In a dissent joined by Justice Sotomayor, Justice Ginsburg emphasized that ambiguity should be resolved against DirecTV, the drafter of the agreement, and criticized the majority for continuing Concepion’s reduction of class arbitration availability to consumers. 
DirecTV: Key Takeaways
The DirecTV decision offers three important insights. First, after Concepion, conventional wisdom indicated that in future arbitration decisions, the Supreme Court would vote along the same 5-4 split. The Court split that way in Concepion itself, and in American Express Company v. Italian Colors Restaurant, for example. In DirecTV, however, Justices Breyer and Kagan switched sides. It now seems clear that there is not an immutable bloc of four anti-arbitration justices, as much post-Concepion analysis suggested.
Second, DirecTV rejected reliance on a principle frequently employed against companies in contract disputes—that ambiguity in the contract should be resolved against the drafter. Justice Ginsburg relied heavily on this principle in her dissent. The majority, however, disagreed: “[T]he reach of the canon construing contract language against the drafter must have limits, no matter who the drafter was.” As a result, contract drafters will have additional support for their arguments, even when an opponent alleges ambiguity in them.
Third, the Court’s decision repeatedly chastises state courts for fashioning special rules disfavoring arbitration contracts. The Court emphasized at least seven different times that the FAA requires states to apply to arbitration agreements the same rules that apply to other contracts. DirecTV reaffirms the Supreme Court’s commitment to a broad application of the preemptive effect of the FAA and its command that states adhere to the federal policy favoring arbitration. Thus, DirecTV will serve to further strengthen the already powerful arguments for parties seeking to compel arbitration.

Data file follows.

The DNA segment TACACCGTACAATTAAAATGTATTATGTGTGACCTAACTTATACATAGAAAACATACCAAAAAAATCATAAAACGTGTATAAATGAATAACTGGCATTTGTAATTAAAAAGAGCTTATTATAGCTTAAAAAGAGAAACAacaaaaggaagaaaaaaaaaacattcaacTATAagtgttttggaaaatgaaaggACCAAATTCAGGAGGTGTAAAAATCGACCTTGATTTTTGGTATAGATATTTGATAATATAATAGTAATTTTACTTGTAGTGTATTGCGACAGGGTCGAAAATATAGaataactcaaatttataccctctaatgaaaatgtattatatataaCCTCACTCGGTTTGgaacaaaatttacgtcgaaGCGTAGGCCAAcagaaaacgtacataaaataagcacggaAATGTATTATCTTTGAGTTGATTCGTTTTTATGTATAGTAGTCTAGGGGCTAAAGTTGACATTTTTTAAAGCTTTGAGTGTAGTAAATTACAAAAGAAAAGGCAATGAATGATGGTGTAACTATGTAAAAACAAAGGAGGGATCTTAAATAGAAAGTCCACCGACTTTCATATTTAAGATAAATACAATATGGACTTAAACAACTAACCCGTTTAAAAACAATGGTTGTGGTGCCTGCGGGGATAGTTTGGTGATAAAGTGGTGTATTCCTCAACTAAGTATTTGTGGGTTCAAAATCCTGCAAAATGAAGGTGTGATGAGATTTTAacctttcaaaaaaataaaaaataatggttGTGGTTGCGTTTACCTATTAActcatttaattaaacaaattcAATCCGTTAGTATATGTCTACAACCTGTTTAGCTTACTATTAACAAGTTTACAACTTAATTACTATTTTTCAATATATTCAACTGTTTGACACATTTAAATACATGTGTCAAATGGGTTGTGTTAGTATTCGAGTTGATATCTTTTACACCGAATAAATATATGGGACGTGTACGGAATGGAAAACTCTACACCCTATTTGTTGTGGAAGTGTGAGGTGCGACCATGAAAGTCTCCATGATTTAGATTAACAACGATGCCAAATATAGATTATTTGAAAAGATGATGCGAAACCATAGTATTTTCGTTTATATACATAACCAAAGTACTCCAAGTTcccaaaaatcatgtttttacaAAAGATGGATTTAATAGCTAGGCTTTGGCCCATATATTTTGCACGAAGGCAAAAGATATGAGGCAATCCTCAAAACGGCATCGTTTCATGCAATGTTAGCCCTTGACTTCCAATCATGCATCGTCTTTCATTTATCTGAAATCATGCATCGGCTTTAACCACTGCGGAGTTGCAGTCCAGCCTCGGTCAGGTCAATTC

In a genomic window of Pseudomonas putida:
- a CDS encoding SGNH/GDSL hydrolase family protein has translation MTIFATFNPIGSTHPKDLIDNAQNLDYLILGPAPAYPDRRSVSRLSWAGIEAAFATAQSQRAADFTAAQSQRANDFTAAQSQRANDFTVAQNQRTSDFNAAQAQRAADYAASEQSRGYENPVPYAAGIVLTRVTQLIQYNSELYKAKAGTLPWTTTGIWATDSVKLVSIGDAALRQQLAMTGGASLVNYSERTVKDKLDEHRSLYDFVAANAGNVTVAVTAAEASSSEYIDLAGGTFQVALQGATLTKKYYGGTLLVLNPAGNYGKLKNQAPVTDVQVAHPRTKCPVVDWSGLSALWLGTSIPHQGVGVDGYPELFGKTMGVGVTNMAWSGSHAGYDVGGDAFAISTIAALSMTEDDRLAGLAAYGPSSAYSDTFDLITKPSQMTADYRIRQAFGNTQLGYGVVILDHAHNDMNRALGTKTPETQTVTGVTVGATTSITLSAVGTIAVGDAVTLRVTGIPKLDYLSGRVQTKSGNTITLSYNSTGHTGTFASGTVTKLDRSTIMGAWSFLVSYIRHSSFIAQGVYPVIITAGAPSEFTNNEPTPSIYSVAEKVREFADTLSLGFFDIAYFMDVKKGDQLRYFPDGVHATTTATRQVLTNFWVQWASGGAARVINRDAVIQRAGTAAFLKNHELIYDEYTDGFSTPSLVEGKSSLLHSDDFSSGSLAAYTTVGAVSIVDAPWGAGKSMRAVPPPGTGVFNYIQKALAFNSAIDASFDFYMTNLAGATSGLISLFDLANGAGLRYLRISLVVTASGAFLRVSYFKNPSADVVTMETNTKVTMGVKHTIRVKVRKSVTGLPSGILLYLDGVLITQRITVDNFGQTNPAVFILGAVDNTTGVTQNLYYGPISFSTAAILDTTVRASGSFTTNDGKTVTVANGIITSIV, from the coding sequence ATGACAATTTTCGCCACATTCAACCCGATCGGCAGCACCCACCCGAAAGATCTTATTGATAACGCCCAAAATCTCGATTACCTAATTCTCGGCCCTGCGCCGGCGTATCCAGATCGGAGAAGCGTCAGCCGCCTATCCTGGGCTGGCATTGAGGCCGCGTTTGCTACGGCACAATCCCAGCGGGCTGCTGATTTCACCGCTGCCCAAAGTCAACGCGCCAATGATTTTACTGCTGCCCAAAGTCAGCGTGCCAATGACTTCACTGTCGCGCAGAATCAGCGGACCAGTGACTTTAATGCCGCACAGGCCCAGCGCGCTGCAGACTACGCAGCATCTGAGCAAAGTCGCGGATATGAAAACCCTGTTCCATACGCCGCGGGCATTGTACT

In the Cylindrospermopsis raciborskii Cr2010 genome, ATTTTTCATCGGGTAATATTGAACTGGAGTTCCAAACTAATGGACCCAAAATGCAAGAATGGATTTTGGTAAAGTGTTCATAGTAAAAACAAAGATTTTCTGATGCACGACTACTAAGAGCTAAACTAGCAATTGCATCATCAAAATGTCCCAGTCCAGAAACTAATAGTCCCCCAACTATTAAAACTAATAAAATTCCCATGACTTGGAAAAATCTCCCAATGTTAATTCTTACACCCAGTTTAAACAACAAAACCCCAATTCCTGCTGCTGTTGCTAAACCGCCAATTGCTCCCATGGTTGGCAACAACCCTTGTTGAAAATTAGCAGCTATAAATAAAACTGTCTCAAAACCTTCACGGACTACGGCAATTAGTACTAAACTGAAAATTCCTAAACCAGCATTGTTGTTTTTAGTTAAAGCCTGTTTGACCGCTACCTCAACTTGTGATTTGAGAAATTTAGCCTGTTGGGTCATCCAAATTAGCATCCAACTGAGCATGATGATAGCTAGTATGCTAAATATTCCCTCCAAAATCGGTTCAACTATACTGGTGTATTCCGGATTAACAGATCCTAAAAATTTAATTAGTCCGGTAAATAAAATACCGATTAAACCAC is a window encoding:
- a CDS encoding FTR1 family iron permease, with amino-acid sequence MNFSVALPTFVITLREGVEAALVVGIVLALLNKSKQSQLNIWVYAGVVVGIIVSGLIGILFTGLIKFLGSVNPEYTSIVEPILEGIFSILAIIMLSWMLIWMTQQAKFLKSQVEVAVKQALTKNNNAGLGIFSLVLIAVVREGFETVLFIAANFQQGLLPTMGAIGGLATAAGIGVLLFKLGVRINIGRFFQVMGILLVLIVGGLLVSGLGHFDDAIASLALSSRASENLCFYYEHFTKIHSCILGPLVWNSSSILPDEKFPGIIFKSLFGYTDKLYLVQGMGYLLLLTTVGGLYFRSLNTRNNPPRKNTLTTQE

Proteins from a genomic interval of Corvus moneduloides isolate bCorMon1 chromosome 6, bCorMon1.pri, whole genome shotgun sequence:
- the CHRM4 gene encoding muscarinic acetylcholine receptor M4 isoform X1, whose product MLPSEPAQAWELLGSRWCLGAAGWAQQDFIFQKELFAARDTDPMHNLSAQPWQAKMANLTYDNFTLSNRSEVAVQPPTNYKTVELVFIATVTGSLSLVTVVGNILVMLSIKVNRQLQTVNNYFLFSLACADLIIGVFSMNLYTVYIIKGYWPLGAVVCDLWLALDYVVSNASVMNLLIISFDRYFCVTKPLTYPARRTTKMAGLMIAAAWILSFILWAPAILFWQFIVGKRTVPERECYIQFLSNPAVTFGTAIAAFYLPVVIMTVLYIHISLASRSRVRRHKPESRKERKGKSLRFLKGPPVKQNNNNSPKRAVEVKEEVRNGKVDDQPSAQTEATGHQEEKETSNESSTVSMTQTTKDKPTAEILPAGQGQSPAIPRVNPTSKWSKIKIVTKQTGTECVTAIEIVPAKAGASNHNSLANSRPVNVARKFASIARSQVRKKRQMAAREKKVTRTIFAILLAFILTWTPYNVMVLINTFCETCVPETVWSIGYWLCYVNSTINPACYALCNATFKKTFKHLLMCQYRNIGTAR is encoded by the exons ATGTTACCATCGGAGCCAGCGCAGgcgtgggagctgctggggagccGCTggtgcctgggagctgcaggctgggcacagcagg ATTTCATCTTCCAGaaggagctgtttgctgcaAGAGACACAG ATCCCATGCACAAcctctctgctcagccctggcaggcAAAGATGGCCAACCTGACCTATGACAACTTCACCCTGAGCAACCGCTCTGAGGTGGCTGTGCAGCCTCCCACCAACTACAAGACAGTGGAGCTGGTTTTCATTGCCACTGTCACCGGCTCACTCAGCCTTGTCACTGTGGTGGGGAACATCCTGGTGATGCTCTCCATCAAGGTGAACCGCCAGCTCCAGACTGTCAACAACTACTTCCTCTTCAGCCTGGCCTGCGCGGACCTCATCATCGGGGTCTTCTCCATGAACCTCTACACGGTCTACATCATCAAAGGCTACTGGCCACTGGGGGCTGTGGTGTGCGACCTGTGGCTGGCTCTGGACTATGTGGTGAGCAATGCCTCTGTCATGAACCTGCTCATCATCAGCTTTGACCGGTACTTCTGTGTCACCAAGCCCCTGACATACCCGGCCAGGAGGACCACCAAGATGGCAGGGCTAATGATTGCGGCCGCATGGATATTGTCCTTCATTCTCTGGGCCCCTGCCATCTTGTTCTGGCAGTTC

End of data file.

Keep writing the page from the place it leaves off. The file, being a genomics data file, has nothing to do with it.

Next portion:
DirecTV, Inc. v. Imburgia, No. 14-462, ---S.Ct. ---, 2015 WL 8546242 (Dec. 14, 2015).
 Id. at *1.
 Id. at *3.
 Id. (citing Discover Bank v. Superior Court, 36 Cal. 4th 148 (2005)).
 Id. (citing AT&T Mobility LLC v. Concepcion, 563 U.S. 333 (2011)).
 Id. at *3-4.
 Id. at *4.
 Murphy v. DirecTV, Inc., 724 F.3d 1218, 1226-28 (9th Cir. 2013).
 DirecTV, Inc., 2015 WL 8546242, at *5.
 Id. at *5-6.
 Id. at *5.
 Id. at *6.
 Id. at *7.
 Id. at *8 (quoting Volt Info. Scis., Inc. v. Bd. of Trustees of Leland Stanford Junior Univ., 489 U.S. 468, 476 (1989)).
 Id. at *9-12.
 Justice Thomas also wrote a dissent, noting simply that he remained of the opinion that the FAA did not apply to state court proceedings. Id. at *9.
 American Express Company v. Italian Colors Restaurant, 133 S. Ct. 2304 (2013). The Court in American Express actually split 5-3, as Justice Sotomayor did not participate in the case. Her votes in Concepcion and DirecTV make it likely that she would have been a fourth dissenting vote, had she participated.
 Id. at *9.
 E.g., id. at *6 (quoting Buckeye Check Cashing, Inc. v. Cardegna, 546 U.S. 440, 443 (2006) (“[W]e must decide whether the decision of the California court places arbitration contracts ‘on equal footing with all other contracts.’”); id. (“[T]he [California] Court of Appeal’s conclusion . . . appears to reflect the subject matter at issue here (arbitration), rather than a general principle that would apply to [other] contracts . . . .”); id. at *7 (“[T]he language used by the Court of Appeal focused only on arbitration. . . . Framing the question in such terms, rather than in generally applicable [contract-law] terms, suggests that the Court of Appeal could well have meant that its holding was limited to the specific subject matter of this contract—arbitration.”); id. (“The contract-interpretation rule applied by the California court “is one courts are unlikely to accept as a general matter and to apply in other [contractual] contexts.”); id. at *8 (“California’s interpretation of the [contract language] does not place arbitration contracts on equal footing with all other contracts.”) (citation and internal quotation marks omitted); id. (citing Volt, 489 U.S. at 476) (“For that reason, it does not give ‘due regard . . . to the federal policy favoring arbitration.’”); id. (Therefore, the California court’s “decision does not rest ‘upon such grounds as exist . . . for the revocation of any contract,’ and we consequently set that judgment aside.”).